News and Reviews


Gerry O’Connor, Gilles le Bigot, Nuala Kennedy and Martin Quinn: Oirialla

The rich musical tradition of Oriel (north Louth, south Armagh and east Monaghan) may not have garnered the attention of other regional styles, but on Oirialla it shines with a finesse that befits its long bardic heritage. The album features a newly minted foursome in fiddler Gerry O’Connor; his former Lá Lugh compadre, Breton guitarist Gilles le Bigot; flute player and singer Nuala Kennedy; and accordion player Martin QuinnOirialla quietly celebrates the bare-naked delicacy of its Scots-influenced repertoire, richly interwoven with more contemporary tunes and songs. Kennedy’s voice is an unfettered, lilting delight, and their inventive interpretation of Chicago fiddler Liz Carroll’s Mrs Carroll’s Strathspey revels in the boundless energy that courses through their tune book. A fine-boned, tantalising collection that unfurls itself at a delightfully leisurely pace. 

Siobhan Long The Irish Times 

Friday April 26 2013

oiriallamusic. com

Link to Living Tradition Homepage






Lughnasa Music LUGCD965

Oirialla is “the land of Oriel” in South Ulster which encompasses parts of North Louth, South Armagh and East Monaghan. It is an area rich in music, song and other folk traditions, with a distinctive style preserved by its many custodians.

Oirialla, the band, are Gerry O’Connor (fiddle), Nuala Kennedy (flute and vocals), Martin Quinn (accordion) and Gilles le Bigot (guitar). Together these four performers present an album of music from the Oriel and further afield, and are among these custodians, carefully representing the material, whilst very firmly setting their mark on it. 

The breadth of instrumentation allows for countless possibilities and opportunities for variation, and Oirialla use these to full effect. Quite rarely do all four play at once, rather they weave their way round each other, bringing light and shade, sometimes with unexpected turns, but always with the sense that these are expert musicians who know exactly what they are doing. The music has great lift and is perfectly paced. The tunes are a bit different – not the standard session fare, and this adds to the album’s interest. 

Four of the 10 sets are songs by Nuala, beautifully sung and tastefully arranged. Among them are a lovely lullaby in Scots Gaelic, Bidh Clann UlaidhThe Cavan Road, learned from her friend and mentor, Cathal McConnell, and The Boys Of Mullaghbawn. Alongside Nuala, Gilles’ guitar really shines on these tracks – he is an expert accompanist.

The quality of the recording here is very good, perfectly balanced with a warm feel. And the sleeve notes are also worthy of note. As well as comments on the tunes and songs, there is also a record of which collections they are to be found in – a great resource for others interested in the music of this area.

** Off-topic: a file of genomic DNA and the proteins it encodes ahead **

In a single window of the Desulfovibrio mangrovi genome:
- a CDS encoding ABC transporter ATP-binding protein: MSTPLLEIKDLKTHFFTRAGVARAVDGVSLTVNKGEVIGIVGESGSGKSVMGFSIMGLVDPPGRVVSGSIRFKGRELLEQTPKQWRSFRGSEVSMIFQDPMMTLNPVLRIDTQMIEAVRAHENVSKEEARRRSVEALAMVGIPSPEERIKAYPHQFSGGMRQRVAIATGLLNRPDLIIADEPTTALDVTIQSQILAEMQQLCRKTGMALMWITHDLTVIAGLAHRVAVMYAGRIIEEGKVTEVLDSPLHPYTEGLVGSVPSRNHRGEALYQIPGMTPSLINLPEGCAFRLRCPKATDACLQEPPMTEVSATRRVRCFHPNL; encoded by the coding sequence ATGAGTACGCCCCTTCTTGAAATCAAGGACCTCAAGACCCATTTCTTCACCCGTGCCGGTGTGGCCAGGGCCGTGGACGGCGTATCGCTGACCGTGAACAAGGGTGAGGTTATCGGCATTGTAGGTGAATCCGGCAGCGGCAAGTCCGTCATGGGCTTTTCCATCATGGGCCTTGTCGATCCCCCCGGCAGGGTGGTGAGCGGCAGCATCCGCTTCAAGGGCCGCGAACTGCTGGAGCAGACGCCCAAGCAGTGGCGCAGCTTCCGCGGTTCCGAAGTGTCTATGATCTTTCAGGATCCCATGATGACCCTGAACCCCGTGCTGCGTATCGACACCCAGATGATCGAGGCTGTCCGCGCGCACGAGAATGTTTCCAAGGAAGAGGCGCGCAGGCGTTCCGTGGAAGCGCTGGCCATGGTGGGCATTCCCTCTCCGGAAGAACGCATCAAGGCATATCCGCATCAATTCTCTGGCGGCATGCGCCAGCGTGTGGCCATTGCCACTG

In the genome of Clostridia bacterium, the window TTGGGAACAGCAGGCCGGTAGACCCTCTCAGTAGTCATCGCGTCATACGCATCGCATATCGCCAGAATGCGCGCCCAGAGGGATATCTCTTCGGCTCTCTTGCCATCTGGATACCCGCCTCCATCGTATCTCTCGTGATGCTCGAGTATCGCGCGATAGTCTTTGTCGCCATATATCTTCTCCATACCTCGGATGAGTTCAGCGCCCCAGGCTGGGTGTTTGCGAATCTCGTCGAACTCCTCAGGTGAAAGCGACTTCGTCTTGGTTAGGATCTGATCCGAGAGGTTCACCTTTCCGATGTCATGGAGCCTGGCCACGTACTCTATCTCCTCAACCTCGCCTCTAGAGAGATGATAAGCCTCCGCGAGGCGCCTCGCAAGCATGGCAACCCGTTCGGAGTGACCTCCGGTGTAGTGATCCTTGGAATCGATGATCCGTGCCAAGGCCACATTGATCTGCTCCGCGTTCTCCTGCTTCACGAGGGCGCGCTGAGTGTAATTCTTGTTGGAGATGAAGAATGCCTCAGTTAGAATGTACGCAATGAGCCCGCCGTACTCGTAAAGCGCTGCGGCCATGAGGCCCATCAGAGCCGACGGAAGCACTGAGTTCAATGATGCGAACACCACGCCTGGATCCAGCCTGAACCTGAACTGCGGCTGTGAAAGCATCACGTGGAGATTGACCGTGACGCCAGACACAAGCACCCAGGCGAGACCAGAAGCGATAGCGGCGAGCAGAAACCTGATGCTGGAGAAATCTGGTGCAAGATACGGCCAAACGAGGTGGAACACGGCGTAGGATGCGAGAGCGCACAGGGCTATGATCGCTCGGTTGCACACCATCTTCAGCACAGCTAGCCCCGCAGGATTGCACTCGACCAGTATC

An excellent album. No gimmicks or extrovert showmanship, just great music.

Fiona Heywood

Lughnasa Music LUGCD965, 
10 tracks, 53 minutes

This should be a traditional music fan's dream - Gerry "fiddle" O'Connor, Nuala Kennedy on flute and vocals, accordionist Martin Quinn, and Breton guitarist Gilles Le Bigot. In many ways it is exactly that: great tunes, many of them obscure, and four songs which combine Irish English and Scots Gaelic. The group takes its name from the area between Louth and Armagh, spanning North and South, a traditional haunt of bards and bandits, musicians and marauders, sometimes known as Oriel. Most of Oirialla's music has associations with that region - there are references in the notes to the Northern Fiddler collection, and the Dance Music of Ireland volumes, but also to MFC and OF. I eventually worked out that LD must mean Luke Donellan's collection Dance Music of Oriel: this seems to be a major source for the tunes here. I gather Gerry and others are involved in research projects to interpret and distribute Donellan's material. There are a few modern compositions here too - by P/M Donald MacLeod, Mike Vass, Liz Carroll and Donald Angus Beaton - and Nuala wrote the melody for one song, but the rest is firmly traditional.

From Delvinside to MacLeod of Mull many tunes on this recording would be familiar to Scottish musicians as well as to the Ulster Scots and the Ulster Irish musicans here, but despite a strong Scottish influence this is mainly Irish music. Reels and jigs are the norm, and there are some smashers: McFadden's Own Reel, The Ladies' Pantaloons, Duffy's Reel and the wonderful five-beat jig Cathal Mac Aodha among others. What this album lacks at times is the feeling that these are tunes which the musicians have known for decades, absorbed at sessions and dances. At times the sense is more of a documentary than a dance, a history lesson rather than a local session. This is not the case with Nuala Kennedy's songs: these stand as individual interpretations, and their unfamiliarity in some ways makes them more attractive, but it may be interesting to see how they evolve in Nuala's hands and in the wider community. And for those of you who enjoy a good thrash through some rousing tunes, there are tracks here which oblige, casting aside any hint of more serious projects: the set of McCusker's Jigs and the final medley Through the Heather are prime session recordings, delivered with practised ease and considerable gusto, by some of the best in the business.

Alex Monaghan